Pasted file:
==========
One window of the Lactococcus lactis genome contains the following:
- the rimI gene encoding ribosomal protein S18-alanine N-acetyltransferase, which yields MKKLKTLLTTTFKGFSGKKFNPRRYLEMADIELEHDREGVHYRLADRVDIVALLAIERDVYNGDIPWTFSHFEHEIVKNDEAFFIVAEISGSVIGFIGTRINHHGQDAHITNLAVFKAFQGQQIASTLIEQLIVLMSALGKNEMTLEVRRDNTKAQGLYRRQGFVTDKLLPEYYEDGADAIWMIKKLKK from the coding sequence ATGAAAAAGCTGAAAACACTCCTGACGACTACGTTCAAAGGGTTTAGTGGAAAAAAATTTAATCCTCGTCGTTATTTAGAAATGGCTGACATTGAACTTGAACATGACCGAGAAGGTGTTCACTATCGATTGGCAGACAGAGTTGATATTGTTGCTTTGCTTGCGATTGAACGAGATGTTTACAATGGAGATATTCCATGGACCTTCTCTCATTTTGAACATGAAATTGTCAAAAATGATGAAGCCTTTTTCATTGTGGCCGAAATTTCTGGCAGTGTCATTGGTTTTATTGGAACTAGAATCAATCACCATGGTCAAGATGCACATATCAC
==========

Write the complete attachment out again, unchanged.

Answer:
One window of the Lactococcus lactis genome contains the following:
- the rimI gene encoding ribosomal protein S18-alanine N-acetyltransferase, which yields MKKLKTLLTTTFKGFSGKKFNPRRYLEMADIELEHDREGVHYRLADRVDIVALLAIERDVYNGDIPWTFSHFEHEIVKNDEAFFIVAEISGSVIGFIGTRINHHGQDAHITNLAVFKAFQGQQIASTLIEQLIVLMSALGKNEMTLEVRRDNTKAQGLYRRQGFVTDKLLPEYYEDGADAIWMIKKLKK from the coding sequence ATGAAAAAGCTGAAAACACTCCTGACGACTACGTTCAAAGGGTTTAGTGGAAAAAAATTTAATCCTCGTCGTTATTTAGAAATGGCTGACATTGAACTTGAACATGACCGAGAAGGTGTTCACTATCGATTGGCAGACAGAGTTGATATTGTTGCTTTGCTTGCGATTGAACGAGATGTTTACAATGGAGATATTCCATGGACCTTCTCTCATTTTGAACATGAAATTGTCAAAAATGATGAAGCCTTTTTCATTGTGGCCGAAATTTCTGGCAGTGTCATTGGTTTTATTGGAACTAGAATCAATCACCATGGTCAAGATGCACATATCAC